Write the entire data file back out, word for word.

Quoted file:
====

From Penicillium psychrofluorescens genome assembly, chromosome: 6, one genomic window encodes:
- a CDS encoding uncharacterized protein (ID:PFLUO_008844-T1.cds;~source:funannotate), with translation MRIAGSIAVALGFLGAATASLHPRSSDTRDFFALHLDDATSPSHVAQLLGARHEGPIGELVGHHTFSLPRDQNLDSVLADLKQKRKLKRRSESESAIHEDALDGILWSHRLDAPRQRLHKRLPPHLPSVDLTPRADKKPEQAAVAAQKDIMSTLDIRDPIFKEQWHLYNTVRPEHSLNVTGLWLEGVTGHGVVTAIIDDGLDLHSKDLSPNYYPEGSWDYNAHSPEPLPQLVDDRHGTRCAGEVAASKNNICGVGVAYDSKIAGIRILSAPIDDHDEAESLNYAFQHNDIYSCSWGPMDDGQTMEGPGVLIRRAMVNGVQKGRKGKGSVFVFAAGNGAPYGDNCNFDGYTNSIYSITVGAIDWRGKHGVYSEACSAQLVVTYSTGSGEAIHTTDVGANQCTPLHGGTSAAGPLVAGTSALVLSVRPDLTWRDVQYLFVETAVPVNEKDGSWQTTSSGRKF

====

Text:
From Penicillium psychrofluorescens genome assembly, chromosome: 6, one genomic window encodes:
- a CDS encoding uncharacterized protein (ID:PFLUO_008844-T1.cds;~source:funannotate), with translation MRIAGSIAVALGFLGAATASLHPRSSDTRDFFALHLDDATSPSHVAQLLGARHEGPIGELVGHHTFSLPRDQNLDSVLADLKQKRKLKRRSESESAIHEDALDGILWSHRLDAPRQRLHKRLPPHLPSVDLTPRADKKPEQAAVAAQKDIMSTLDIRDPIFKEQWHLYNTVRPEHSLNVTGLWLEGVTGHGVVTAIIDDGLDLHSKDLSPNYYPEGSWDYNAHSPEPLPQLVDDRHGTRCAGEVAASKNNICGVGVAYDSKIAGIRILSAPIDDHDEAESLNYAFQHNDIYSCSWGPMDDGQTMEGPGVLIRRAMVNGVQKGRKGKGSVFVFAAGNGAPYGDNCNFDGYTNSIYSITVGAIDWRGKHGVYSEACSAQLVVTYSTGSGEAIHTTDVGANQCTPLHGGTSAAGPLVAGTSALVLSVRPDLTWRDVQYLFVETAVPVNEKDGSWQTTSSGRKF